Mr Terkper, a technocrat whose has written extensively about tax reforms, wants to bring the budget deficit down to 5% or 6% by 2015. As well as addressing subsidies, he has put a moratorium on new public contracts until some of the government’s arrears are cleared and asked legislators for permission to introduce new levies and raise taxes as a way of boosting revenues.

Over the longer term, he is overseeing an overhaul of the state’s expenditure system, which includes centralising the records of all public sector employees and better monitoring and controlling of transactions.

“The goal is to put every single government transaction onto an electronic platform,” he says, “and to be able to use electronic means of cutting ministers’ departments off when they submit releases that are beyond their budget.”

Such reforms are vital, given that loose fiscal policies have hurt Ghana. As domestic borrowing has gone up to plug the deficit, so have the government’s funding costs. Yields on three month Treasury bills, less than 10% in late 2011, stood at 23% in June. And despite the high rates attracting inflows from portfolio investors, the cedi has been under pressure. Increased borrowing, along with Ghana’s large current account deficit (more than 10% of GDP last year), has resulted in the currency weakening about 18% versus the dollar in the past 18 months.

Ghana’s central bank has raised its base rate and banks’ reserve requirements to rein in liquidity and strengthen the currency. Fiscal policy-makers will do their bit, says Mr Terkper, by trying to slow domestic borrowing. As part of measures to diversify from the local funding market, the country plans to issue its second Eurobond in mid-July. Barclays and Citi will lead what is expected to be a $1bn 10-year deal.

Election challenge

A looming supreme court ruling on December’s polls has the potential to shake up Ghanaian politics. The New Patriotic Party, which narrowly lost to the NDC, is challenging the results. Regardless of the outcome, which could include an order for the election to be re-run, few people predict it will lead to unrest in what is considered one of Africa’s most mature democracies. Mr Terkper says that although the NDC believes it won fairly, it will accept the ruling. “The government remains optimistic about its case,” he says. “But we are respecting due process and waiting for the court to come up with a decision.”

Yet despite the calm atmosphere, the uncertainty scarcely helps Ghana’s business environment, which has already been dampened somewhat this year by the slowdown in government spending. Bankers say many companies are holding back investments until the ruling is made.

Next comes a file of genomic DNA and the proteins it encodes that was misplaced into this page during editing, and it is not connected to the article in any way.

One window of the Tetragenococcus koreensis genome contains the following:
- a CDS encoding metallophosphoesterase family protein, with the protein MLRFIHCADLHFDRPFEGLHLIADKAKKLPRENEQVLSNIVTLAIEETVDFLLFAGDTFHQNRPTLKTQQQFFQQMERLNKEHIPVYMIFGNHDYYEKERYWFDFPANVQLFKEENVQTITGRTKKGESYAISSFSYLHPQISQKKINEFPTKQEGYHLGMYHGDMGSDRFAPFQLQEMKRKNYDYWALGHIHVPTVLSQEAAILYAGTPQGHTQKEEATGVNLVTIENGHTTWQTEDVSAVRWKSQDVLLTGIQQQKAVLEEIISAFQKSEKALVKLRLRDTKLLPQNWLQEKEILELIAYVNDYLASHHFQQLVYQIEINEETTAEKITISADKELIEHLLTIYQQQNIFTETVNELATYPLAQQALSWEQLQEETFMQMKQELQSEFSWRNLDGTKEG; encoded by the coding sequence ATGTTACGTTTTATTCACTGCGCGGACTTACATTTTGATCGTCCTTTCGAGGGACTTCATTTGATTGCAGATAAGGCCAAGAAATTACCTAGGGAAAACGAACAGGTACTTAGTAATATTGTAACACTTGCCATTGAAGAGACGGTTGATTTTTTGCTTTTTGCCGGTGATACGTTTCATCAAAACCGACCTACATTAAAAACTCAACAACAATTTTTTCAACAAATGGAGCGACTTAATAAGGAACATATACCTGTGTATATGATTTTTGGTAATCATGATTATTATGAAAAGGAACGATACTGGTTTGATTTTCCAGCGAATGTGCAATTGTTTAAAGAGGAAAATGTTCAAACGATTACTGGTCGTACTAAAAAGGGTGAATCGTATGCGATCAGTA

Nonetheless, Mr Terkper, who says he will not cut the deficit so quickly that it hurts the economy, is confident about sustaining Ghana’s high growth. He has the backing of the IMF, which predicts GDP will expand about 8% in real terms this year, the same level as in 2012.

Oil is one of the reasons for this continued buoyancy. Production has steadily climbed since the country started exports in late 2010 and should reach 120,000 bpd in 2013. The government hopes it will increase to 150,000 bpd to 250,000 bpd within a few years, by which stage the commodity will have overtaken gold to become Ghana’s biggest export earner.

The non-oil sector is robust, too. Output from services and the construction industry was up by more than 10% in 2012. The financial and information and communications technology sectors each rose 23%, according to Standard Bank.

Mr Terkper says that Ghana's economy could grow even quicker than predicted. Policy-makers are trying to ensure this happens by boosting energy supplies and thus lowering electricity costs for businesses. A gas pipeline from Ghana’s offshore oil fields to the mainland and a gas processing plant near Accra are close to being completed. “When it goes into full operation next year, that will provide us with more gas and lower the cost of production for manufacturers,” he says.

Cheaper power will be a key facet of the NDC’s attempts to diversify the economy by developing Ghana’s manufacturing base and processing some of its main products, including gold, manganese and cocoa, of which it is the world’s second largest grower. “We have a long history of exporting our natural resources raw,” says Mr Terkper. “Today the strategy is to add value.”

Ghana may still be one of Africa’s brightest prospects in the eyes of international investors, but Mr Terkper knows they are watching its fiscal management more closely than ever. The measures he has implemented are already leading to improvements, but a lot more needs to be done. However, if he succeeds in reducing the deficit, while at the same time ensuring economic growth is sustained and diversification is enhanced, the pressure of his job might just start to ease a little.